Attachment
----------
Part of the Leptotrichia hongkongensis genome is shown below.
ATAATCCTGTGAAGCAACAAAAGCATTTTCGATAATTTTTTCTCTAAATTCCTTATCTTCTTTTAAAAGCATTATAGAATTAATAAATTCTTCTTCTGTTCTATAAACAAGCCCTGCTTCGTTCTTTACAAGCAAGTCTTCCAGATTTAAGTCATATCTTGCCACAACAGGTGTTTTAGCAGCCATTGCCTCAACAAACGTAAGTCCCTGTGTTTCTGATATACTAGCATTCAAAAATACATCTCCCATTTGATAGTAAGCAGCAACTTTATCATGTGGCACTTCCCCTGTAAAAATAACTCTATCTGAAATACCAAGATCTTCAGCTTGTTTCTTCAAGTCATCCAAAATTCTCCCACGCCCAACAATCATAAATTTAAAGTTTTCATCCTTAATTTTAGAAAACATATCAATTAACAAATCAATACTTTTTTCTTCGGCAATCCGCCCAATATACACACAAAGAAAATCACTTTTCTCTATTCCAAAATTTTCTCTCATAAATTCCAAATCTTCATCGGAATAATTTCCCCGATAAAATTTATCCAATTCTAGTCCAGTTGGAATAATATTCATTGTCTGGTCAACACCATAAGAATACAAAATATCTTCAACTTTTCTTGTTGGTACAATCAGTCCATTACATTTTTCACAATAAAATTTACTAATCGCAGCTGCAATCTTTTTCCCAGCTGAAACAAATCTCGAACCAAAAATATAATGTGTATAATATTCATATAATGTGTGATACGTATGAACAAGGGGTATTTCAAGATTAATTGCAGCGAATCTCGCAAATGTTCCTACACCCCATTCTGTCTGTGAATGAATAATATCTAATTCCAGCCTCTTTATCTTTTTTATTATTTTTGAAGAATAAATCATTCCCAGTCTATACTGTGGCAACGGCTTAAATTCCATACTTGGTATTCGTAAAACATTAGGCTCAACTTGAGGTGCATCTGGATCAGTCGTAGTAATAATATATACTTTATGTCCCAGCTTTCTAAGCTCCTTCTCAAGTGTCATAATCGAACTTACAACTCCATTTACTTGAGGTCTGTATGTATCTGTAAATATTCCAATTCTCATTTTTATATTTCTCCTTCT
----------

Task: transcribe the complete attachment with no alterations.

Part of the Leptotrichia hongkongensis genome is shown below.
ATAATCCTGTGAAGCAACAAAAGCATTTTCGATAATTTTTTCTCTAAATTCCTTATCTTCTTTTAAAAGCATTATAGAATTAATAAATTCTTCTTCTGTTCTATAAACAAGCCCTGCTTCGTTCTTTACAAGCAAGTCTTCCAGATTTAAGTCATATCTTGCCACAACAGGTGTTTTAGCAGCCATTGCCTCAACAAACGTAAGTCCCTGTGTTTCTGATATACTAGCATTCAAAAATACATCTCCCATTTGATAGTAAGCAGCAACTTTATCATGTGGCACTTCCCCTGTAAAAATAACTCTATCTGAAATACCAAGATCTTCAGCTTGTTTCTTCAAGTCATCCAAAATTCTCCCACGCCCAACAATCATAAATTTAAAGTTTTCATCCTTAATTTTAGAAAACATATCAATTAACAAATCAATACTTTTTTCTTCGGCAATCCGCCCAATATACACACAAAGAAAATCACTTTTCTCTATTCCAAAATTTTCTCTCATAAATTCCAAATCTTCATCGGAATAATTTCCCCGATAAAATTTATCCAATTCTAGTCCAGTTGGAATAATATTCATTGTCTGGTCAACACCATAAGAATACAAAATATCTTCAACTTTTCTTGTTGGTACAATCAGTCCATTACATTTTTCACAATAAAATTTACTAATCGCAGCTGCAATCTTTTTCCCAGCTGAAACAAATCTCGAACCAAAAATATAATGTGTATAATATTCATATAATGTGTGATACGTATGAACAAGGGGTATTTCAAGATTAATTGCAGCGAATCTCGCAAATGTTCCTACACCCCATTCTGTCTGTGAATGAATAATATCTAATTCCAGCCTCTTTATCTTTTTTATTATTTTTGAAGAATAAATCATTCCCAGTCTATACTGTGGCAACGGCTTAAATTCCATACTTGGTATTCGTAAAACATTAGGCTCAACTTGAGGTGCATCTGGATCAGTCGTAGTAATAATATATACTTTATGTCCCAGCTTTCTAAGCTCCTTCTCAAGTGTCATAATCGAACTTACAACTCCATTTACTTGAGGTCTGTATGTATCTGTAAATATTCCAATTCTCATTTTTATATTTCTCCTTCT